Back To The Future With Private Investments

Image source Universal Studios via Wikipedia

I often feel like the financial markets are crumbling around me. It’s not their price levels that trouble me, but their health. The capital markets are a tremendous boon to humanity. However, intrusive central bank and government policies seem to increasingly strangle the golden geese of capitalism and free markets. Some argue that the neurotic obsessions with market stability are killing active investment management and disarming the very mechanisms that make financials markets invaluable. Decline is inevitable; the only question is whether it comes slowly or as a quick collapse. While I’m sympathetic to this perspective, what if we humans are better and smarter than credited? What if the investment markets aren’t dying but evolving to circumvent the unwanted barriers?

Let’s face it, it’s hard being human. The world is highly complex, fret with imperfect information. It’s difficult to make sense of things. Often times, multiple explanations can seem just as plausible given the same set of facts. As conceptual animals, chaos is paralyzing and uncomfortable. Perhaps this is why we seek narratives; they help explain phenomena and enable action. However, even the most water-tight narrative can spring a leak given new information or a different perspective. I’m beginning to see the expansion of private investments markets in this light. I had viewed their growth as negative at first but now think differently.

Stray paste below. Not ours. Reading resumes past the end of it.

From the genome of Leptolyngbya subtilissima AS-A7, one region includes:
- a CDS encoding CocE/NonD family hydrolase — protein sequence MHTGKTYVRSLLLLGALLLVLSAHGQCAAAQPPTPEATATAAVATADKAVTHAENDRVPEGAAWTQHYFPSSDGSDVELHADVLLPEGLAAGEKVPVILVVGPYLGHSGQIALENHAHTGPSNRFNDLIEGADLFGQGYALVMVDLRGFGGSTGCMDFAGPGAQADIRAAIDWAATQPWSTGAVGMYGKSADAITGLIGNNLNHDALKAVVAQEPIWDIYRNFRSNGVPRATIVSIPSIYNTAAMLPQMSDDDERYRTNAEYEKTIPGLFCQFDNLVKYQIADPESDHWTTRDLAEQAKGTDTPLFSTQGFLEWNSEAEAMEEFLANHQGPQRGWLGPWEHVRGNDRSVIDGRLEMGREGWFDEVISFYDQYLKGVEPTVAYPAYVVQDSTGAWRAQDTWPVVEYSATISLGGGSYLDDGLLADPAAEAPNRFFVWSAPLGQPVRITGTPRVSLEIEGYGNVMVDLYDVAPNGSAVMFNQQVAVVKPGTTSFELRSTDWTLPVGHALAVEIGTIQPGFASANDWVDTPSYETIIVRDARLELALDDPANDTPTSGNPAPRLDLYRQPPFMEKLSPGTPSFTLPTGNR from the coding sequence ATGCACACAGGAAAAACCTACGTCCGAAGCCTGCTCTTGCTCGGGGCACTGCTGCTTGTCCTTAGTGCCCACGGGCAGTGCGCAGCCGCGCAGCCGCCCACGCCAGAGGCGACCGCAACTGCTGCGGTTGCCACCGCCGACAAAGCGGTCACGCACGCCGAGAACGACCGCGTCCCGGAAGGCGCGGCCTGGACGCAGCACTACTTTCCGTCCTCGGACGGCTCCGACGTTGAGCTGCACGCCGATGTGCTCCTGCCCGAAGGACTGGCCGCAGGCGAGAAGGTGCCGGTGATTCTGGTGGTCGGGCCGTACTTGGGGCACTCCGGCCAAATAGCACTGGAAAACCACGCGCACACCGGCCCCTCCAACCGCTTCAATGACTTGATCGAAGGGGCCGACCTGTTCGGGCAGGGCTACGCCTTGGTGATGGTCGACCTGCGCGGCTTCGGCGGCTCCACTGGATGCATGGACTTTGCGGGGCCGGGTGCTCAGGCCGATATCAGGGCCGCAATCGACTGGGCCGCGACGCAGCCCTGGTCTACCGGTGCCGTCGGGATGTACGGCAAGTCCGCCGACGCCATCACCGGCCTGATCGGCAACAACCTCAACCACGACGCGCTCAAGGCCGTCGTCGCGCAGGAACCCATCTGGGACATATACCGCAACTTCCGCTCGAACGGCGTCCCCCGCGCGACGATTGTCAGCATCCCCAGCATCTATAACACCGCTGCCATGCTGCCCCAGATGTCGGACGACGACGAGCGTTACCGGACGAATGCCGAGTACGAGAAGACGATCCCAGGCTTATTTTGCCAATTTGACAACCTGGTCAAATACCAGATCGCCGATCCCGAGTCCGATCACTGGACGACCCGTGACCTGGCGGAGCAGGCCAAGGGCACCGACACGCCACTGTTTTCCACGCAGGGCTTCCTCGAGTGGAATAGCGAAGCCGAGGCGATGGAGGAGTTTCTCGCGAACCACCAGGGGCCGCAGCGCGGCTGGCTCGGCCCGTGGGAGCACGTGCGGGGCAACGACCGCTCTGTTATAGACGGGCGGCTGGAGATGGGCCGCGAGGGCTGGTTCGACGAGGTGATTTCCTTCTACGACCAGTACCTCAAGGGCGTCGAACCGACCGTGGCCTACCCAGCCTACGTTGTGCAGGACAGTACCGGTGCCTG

If it Bleeds it Leads

Investing today is as hard as it’s ever been. Bond yields are the lowest in history. Equities appear overvalued. Alpha—the amount of excess return available to active investment managers—is a mere fraction of what it had been. Everything’s gone passive. There’s no return to be had no matter how hard one tries. Why is this happening?

Active manager “alpha” has been falling for decades in equity markets.
Source: Logica Capital Advisers, LLC

To some, these conditions indicate the market’s demise. Central bank intervention has reached such a large degree that the capital markets can no longer function properly. They’re rigged to rise. Stripped of the freedom to fluctuate, investment markets can no longer provide the critical price signals they are designed to deliver.

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